“Physicians have no autonomy.” I read and hear versions of this every day, expressed with anger, resignation, or both. It’s also called agency, control, and power (as in feeling empowered).
I’m the first one to admit that physicians have way less autonomy than in the ten decades that preceded this one. Moving from private practice to employed models, heightened focus on productivity, compensation via RVUs, and mergers have shifted the power dynamics. And I’m the first to say this is not ideal for physicians or for patients. As someone whose trajectory in medicine was snagged by burnout, I know how toxic the current system can be.
Yet, at the same time, as a work-life coach and consultant, I have watched the physicians I work with find places where they have some agency. They make small changes, and … WOW! I’ve been awed over and over by the impact these small changes have on their day-to-day lives. I feel so inspired as I see them invest in themselves and create sustainable careers by changing what they can.
I believe there are a few key secrets physicians need to know about launching impactful change:
See what’s what clearly. Invest the time and energy in surveying your landscape to see what is not working, personally and professionally. Be courageous and honest with yourself. If looking feels really bad, know that, like the phoenix, you can rise again—if you prioritize yourself. (If you are currently in survival mode, you may need help delegating, cutting back, and setting boundaries so that you have the time and bandwidth to do this surveying. I often help physicians address documentation issues first because Work Outside of Work is such an energy and time drain.)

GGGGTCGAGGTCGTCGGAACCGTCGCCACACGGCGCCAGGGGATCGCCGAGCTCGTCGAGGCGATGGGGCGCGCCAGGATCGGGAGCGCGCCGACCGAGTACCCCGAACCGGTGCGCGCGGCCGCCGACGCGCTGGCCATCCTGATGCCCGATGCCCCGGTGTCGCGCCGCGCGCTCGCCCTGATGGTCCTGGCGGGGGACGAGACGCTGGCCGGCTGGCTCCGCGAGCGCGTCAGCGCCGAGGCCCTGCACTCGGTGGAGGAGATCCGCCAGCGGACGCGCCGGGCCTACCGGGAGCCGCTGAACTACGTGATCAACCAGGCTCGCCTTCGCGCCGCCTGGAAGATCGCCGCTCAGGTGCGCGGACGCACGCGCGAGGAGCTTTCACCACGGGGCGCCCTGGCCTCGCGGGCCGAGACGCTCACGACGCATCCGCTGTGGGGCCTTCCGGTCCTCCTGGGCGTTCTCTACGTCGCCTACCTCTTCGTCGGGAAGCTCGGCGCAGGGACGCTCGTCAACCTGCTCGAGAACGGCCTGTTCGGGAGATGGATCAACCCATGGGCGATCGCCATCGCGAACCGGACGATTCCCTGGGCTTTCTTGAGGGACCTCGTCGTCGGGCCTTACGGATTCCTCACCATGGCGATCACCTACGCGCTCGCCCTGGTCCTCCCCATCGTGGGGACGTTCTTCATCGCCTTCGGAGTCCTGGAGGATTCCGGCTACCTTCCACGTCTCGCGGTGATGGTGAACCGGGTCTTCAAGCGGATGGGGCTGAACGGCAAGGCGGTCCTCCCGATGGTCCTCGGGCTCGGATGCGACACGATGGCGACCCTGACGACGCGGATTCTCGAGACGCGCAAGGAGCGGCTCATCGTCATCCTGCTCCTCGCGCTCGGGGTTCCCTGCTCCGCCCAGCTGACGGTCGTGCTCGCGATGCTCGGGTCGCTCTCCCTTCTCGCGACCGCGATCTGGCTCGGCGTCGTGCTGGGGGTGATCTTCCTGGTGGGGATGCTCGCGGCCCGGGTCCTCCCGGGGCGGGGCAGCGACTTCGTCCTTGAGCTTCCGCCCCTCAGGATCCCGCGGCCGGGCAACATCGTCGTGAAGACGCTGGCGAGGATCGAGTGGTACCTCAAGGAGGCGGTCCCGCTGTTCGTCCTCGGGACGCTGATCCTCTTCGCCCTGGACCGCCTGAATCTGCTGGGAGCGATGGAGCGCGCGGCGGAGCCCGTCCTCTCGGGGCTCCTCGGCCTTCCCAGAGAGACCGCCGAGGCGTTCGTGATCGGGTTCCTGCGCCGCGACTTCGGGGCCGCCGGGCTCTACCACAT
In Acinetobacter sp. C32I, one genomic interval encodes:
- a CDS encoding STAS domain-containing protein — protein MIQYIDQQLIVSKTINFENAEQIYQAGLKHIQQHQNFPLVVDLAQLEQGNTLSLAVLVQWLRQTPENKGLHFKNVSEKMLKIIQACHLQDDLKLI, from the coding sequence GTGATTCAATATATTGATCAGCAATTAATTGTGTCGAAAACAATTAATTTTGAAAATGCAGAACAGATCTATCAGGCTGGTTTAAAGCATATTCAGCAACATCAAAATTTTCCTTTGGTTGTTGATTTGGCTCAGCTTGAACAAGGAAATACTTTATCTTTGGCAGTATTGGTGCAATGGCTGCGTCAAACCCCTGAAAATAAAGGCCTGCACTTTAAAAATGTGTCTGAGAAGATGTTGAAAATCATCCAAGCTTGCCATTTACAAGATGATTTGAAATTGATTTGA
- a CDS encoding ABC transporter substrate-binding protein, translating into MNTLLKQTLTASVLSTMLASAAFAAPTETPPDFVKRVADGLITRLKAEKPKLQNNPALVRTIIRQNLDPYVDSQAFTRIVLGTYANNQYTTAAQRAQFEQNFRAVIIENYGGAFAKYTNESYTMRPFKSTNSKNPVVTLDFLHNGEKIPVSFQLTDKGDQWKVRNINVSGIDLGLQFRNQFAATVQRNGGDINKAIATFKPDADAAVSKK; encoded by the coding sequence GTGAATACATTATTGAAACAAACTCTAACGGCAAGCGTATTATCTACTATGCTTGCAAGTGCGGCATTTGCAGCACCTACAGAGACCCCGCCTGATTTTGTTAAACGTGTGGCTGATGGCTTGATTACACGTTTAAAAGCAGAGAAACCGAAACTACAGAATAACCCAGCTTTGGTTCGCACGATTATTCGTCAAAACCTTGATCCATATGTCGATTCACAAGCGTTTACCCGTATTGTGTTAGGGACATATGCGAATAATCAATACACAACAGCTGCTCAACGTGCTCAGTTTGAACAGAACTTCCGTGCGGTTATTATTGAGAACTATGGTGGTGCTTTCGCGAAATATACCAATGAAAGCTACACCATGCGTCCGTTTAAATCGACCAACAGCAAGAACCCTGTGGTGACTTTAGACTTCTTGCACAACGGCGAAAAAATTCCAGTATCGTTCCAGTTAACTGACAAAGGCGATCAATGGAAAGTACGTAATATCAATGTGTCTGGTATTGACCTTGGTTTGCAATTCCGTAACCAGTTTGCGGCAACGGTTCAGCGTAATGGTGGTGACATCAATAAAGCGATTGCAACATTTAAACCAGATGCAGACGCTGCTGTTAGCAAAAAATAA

Identify where you have agency. To my mind, there are three places: who you show up as every day, how you lead, and how effectively you advocate for change. And, remembering Maslow’s hierarchy of needs, you must start with the first. What is foundational to your being your best self? At least 90% of the physicians I work with identify sleep as the number one precondition to being their best self.
Be bold and take small steps. Here’s where the rubber hits the road. Don’t give up, saying, for example, that you can’t revamp your life to get more sleep. Instead, commit to a very small action step to try out: set a timer as a reminder to shut down electronics, aim to get in bed 20 minutes earlier, or simplify your evenings in some small way. After a week or two, reassess. What did you learn? Did the change help? If not, why not? Or if you didn’t follow through, what obstacles got in the way? Without giving up or beating yourself up, try again.
You might say that getting more sleep won’t stop the myriad problems at work: disgruntled patients, frustrating mandates handed down by top leaders, daily inefficiencies, staff shortages, not enough time with patients. But getting more sleep is just one small step in shoring up you as a person. It is the first step to reclaiming your life, your career, and your autonomy. Don’t knock it before you try. And know that trying something new and hoping for better is one of the most courageous things you can do. Give yourself the gift of hope and find yourself again.